One-hundred-and-fifty years after it ended, many Americans still don’t understand the main reason the Civil War was fought.
“The greatest myth that people have about the Civil War is that this was not a war about slavery for either side,” says James M. McPherson, an American Civil War historian and a history professor at Princeton University.
“In the case of the South and some of the Confederate heritage groups, you will see it argued that this war was not about the preservation or defense or protection of slavery; it was about the affirmation of states’ rights or state sovereignty or a separate Southern culture.”
McPherson’s remarks come at the start of a History Channel video called “The Civil War’s Greatest Myth.” In the three-minute video, on the cable network’s website, about half a dozen noted Civil War historians all say what the vast majority of academic research confirms: Slavery — an institution at the foundation of Southern society — was the war’s driving cause.
Nonetheless, you’ll find the “Greatest Myth” in plenty of places.
Texas textbooks will begin this fall teaching the “Greatest Myth” to 5 million public school students in what critics have called a whitewashing of history.
A 2011 poll by the Pew Research Center — the same nonpartisan, nonprofit group that released last week’s Confederate flag survey — found that 48 percent of Americans believe states’ rights was Civil War’s main cause, while 38 percent cited slavery and 9 percent a mix of both.
“The whole idea of having this myth created that somehow the South was fighting for an honorable cause — that started after the war as a justification for actions that were taken, in many cases,” Cassandra Newby-Alexander, a history professor at Norfolk State University in Virginia, says in the video. “In many cases, it’s just human nature. You don’t want to think that you fought so hard, that you lost so much, and that you weren’t fighting for something that was honorable.”
One thing that makes historians so certain that slavery was the core issue is that Confederate leaders enshrined it in documents they wrote to justify their secession from the United States. Those documents make it clear that racism, slavery and oppression of blacks were integral to a way of life Confederate states were willing to go to war to defend.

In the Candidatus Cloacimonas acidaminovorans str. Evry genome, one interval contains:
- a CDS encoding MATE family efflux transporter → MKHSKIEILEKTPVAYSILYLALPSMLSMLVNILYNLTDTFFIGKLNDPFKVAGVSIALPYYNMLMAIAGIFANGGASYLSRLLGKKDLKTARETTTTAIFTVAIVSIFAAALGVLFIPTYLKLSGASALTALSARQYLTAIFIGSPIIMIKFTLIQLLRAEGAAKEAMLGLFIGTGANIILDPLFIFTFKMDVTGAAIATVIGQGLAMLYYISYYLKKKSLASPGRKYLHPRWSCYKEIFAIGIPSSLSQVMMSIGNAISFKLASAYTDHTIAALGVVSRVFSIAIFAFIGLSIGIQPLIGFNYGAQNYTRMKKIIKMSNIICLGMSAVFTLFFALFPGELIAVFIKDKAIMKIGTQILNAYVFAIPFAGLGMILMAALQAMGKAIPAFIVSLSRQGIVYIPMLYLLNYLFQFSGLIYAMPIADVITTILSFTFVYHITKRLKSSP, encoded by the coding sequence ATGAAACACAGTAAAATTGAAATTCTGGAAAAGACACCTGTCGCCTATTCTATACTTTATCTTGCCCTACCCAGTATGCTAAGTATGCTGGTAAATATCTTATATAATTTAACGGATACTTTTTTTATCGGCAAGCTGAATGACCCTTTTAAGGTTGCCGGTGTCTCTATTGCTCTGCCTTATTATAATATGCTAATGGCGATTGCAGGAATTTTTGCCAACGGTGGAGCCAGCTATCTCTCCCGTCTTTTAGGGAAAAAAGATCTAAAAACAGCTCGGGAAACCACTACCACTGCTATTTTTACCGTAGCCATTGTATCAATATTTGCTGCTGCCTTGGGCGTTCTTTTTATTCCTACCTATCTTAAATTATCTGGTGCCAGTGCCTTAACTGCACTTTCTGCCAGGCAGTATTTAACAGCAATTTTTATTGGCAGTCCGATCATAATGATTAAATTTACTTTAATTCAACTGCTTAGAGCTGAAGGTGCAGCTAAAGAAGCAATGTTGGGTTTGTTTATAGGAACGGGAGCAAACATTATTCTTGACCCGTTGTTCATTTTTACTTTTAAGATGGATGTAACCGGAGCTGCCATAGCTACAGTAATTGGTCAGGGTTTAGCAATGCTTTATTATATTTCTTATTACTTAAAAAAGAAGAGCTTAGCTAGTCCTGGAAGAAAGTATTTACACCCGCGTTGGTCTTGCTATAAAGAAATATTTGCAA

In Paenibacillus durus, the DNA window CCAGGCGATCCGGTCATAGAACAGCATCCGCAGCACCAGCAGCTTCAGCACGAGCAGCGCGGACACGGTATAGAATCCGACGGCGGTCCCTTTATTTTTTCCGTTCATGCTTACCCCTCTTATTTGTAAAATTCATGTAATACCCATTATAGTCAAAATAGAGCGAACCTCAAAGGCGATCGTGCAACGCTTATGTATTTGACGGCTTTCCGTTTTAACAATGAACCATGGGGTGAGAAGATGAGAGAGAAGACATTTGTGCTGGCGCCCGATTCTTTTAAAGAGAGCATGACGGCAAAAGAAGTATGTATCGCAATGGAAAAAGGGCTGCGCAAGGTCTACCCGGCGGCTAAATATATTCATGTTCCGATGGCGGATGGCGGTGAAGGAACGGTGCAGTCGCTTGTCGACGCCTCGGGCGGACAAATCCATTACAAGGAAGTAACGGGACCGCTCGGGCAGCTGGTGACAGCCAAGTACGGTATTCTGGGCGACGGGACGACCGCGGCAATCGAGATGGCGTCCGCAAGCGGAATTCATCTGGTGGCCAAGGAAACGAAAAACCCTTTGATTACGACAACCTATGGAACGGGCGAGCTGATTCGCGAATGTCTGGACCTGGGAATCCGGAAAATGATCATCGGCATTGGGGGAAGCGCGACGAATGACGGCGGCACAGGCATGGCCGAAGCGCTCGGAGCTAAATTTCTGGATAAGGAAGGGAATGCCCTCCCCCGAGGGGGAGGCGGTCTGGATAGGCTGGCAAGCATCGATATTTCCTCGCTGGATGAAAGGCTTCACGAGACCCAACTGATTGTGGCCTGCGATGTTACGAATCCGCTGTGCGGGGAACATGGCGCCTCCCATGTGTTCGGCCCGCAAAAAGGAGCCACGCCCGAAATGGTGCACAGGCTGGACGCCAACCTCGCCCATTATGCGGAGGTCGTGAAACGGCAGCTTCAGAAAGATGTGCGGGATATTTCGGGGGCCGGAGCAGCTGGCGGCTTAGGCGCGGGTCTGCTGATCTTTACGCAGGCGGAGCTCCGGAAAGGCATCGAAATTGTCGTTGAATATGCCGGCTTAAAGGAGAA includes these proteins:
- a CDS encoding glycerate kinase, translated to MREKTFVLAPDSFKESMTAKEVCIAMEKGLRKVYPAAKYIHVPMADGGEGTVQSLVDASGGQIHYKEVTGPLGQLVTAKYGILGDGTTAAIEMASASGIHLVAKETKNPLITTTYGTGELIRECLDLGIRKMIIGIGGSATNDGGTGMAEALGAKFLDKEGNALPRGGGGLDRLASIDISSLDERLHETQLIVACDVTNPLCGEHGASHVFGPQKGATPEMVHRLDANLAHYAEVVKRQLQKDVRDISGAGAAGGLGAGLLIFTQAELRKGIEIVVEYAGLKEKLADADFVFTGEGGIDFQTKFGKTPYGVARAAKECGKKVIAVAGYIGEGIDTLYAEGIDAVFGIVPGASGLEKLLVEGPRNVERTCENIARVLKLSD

In its constitution, the Confederacy granted its own form of federal protection to the institution of slavery and backed it with enforcement across state borders. Critics of the “Greatest Myth” suggest this is an argument against — not for — states’ rights.
Concerned that Abraham Lincoln’s election as president in 1860 would lead to the demise of their slavery-based way of life, Southern states appointed secession commissioners to craft a response.
Days after it broke from the Union in January 1861, Louisiana secession commissioner George Williamson delivered a speech to Texas officials as they debated whether to do the same. Williamson’s speech mentions slavery at least 11 times. Its references to states’ rights reason that Louisiana and other Southern states had a right to perpetuate slavery.
“Louisiana looks to the formation of a Southern confederacy to preserve the blessings of African slavery,” Williamson’s speech reads. “The people of the slave-holding states are bound together by the same necessity and deter­mination to preserve African slavery.”
Why is this important now? One reason is that it is difficult to have a meaningful public discussion about race or the Confederate flag and what it stands for when so many opinions are based on myth rather than fact.
The Southern Poverty Law Center, the well-known civil rights group based in Montgomery, Ala., offers a more important reason in an essay it published after the 2011 poll exposed how widespread the “Greatest Myth” remains:
“Concealing the role of white supremacy — on both sides of the conflict — makes it harder for students to see white supremacy today.”

Houma (La.) Courier and Thibodaux (La.) Daily Comet executive editor Keith Magill can be reached at keith.magill@houmatoday.com.